In addition, reporting guidelines have an important limitation. The guidelines are generally developed through a consensus process and, while often derived from solid epidemiologic and statistical principles, they might not be seen as being evidence-based. Moreover, even though research has established improvement in the adherence to reporting guidelines,11,12 there does not appear to be evidence that such adherence has led to meaningful improvements in the engagement of readers with the research, or in patient care. Nevertheless, it is clear that use of a guideline checklist assists editors in their assessment of submitted manuscripts; makes it more likely that a published article will include the information to allow a researcher to potentially reproduce a study; and perhaps most importantly helps ensure that the article will include all of the key elements necessary for a reader to conduct a thorough critical appraisal.
Another important consideration is that a study is completed before the manuscript is submitted to a journal, so that all reporting guidelines can do for poorly designed studies is highlight flaws. Because the guidelines are distal in the research process, it is usually too late to correct these flaws. Although there may be hope that researchers who use the reporting guidelines will keep them in mind in designing future studies, that is not the overt purpose of the guidelines.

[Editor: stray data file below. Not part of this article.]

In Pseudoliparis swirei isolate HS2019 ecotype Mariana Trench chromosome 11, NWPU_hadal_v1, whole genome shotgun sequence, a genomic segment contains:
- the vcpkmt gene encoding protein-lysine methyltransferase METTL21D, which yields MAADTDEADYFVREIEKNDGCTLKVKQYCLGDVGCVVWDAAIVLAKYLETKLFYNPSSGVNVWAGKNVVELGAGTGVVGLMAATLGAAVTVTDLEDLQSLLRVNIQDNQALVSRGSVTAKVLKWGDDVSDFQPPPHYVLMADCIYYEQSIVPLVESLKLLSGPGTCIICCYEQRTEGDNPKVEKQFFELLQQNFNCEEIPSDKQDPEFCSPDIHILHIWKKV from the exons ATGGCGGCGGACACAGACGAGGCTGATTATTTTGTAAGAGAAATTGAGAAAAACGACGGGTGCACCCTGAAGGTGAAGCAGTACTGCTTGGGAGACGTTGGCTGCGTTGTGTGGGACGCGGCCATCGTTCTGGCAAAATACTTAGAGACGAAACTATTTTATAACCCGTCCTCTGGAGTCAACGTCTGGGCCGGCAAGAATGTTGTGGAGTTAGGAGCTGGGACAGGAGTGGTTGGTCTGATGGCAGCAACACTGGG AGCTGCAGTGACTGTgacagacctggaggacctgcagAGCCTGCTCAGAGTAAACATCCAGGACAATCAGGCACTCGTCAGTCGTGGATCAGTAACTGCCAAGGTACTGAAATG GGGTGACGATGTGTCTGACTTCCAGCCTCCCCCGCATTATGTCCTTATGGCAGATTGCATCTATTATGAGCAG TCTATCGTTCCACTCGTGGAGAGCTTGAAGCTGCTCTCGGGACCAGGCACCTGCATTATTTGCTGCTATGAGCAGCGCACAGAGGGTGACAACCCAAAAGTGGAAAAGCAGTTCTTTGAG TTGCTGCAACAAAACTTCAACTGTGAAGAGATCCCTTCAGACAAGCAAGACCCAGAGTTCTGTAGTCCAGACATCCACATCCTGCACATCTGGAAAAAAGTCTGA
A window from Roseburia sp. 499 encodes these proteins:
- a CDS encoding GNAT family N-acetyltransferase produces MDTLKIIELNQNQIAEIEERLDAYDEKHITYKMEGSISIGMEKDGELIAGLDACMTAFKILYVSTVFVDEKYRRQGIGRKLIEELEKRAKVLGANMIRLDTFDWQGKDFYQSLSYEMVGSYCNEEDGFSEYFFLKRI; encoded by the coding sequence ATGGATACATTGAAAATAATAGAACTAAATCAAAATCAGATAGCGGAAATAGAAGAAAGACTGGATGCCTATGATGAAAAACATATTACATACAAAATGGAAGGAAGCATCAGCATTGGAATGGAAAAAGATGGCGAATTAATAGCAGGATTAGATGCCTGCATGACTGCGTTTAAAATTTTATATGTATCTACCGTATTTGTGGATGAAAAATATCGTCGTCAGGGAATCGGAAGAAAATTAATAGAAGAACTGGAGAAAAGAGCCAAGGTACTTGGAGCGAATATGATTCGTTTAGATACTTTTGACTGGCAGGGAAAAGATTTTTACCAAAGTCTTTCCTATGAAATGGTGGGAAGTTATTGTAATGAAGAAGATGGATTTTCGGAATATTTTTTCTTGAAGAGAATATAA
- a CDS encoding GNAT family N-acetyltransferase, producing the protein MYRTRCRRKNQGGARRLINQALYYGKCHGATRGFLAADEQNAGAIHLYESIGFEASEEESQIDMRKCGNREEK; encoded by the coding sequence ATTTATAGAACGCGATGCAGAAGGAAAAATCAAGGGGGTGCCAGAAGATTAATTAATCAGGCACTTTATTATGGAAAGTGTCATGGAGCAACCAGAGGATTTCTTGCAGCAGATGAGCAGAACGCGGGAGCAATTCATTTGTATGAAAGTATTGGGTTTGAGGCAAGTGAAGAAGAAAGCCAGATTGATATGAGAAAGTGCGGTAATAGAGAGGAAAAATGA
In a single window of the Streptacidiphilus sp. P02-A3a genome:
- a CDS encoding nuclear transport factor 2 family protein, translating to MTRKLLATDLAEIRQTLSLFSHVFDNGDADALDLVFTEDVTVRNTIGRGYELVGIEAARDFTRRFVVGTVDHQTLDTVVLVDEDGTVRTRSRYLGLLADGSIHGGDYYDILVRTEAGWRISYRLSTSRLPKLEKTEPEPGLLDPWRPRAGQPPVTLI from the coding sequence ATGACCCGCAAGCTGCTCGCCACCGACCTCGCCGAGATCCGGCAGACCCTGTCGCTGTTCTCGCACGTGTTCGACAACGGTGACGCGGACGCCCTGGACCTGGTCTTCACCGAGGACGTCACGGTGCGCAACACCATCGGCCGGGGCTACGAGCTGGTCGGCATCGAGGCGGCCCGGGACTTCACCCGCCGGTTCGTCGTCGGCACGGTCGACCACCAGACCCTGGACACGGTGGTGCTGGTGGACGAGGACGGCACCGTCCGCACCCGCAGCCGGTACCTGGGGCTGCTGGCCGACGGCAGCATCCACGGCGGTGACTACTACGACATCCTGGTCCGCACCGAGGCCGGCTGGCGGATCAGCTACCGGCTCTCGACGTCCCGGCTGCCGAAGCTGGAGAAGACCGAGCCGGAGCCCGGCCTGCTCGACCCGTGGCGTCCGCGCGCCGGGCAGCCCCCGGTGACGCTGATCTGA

To improve the quality of study designs requires proximal intervention. To that end, the SPIRIT guidelines have been developed,13 directed toward RCT protocols. If each of the points in that guideline are followed, the likelihood is increased that researchers will consider them at the inception of the study, with the potential for studies that are more likely to achieve meaningful and valid results. At the least, the SPIRIT guidelines may help granting organizations be more discerning in the projects that are funded, potentially resulting in more efficient use of limited research funds.
Ultimately, the goal of reporting guidelines, including the PRISMA-IPD Statement published in this issue of JAMA, is to help improve the quality of research and advance patient care. We encourage authors to use reporting guidelines in the planning and execution of research and in the writing of manuscripts, and also encourage journals to use them in the manuscript submission and peer review process.
Corresponding Author: Robert M. Golub, MD, JAMA, 330 N Wabash Ave, Chicago, IL 60611 (firstname.lastname@example.org).
Conflict of Interest Disclosures: The authors have completed and submitted the ICMJE Form for Disclosure of Potential Conflicts of Interest and none were reported.
Golub RM, Fontanarosa PB. Researchers, Readers, and Reporting Guidelines: Writing Between the Lines. JAMA. 2015;313(16):1625–1626. doi:10.1001/jama.2015.3837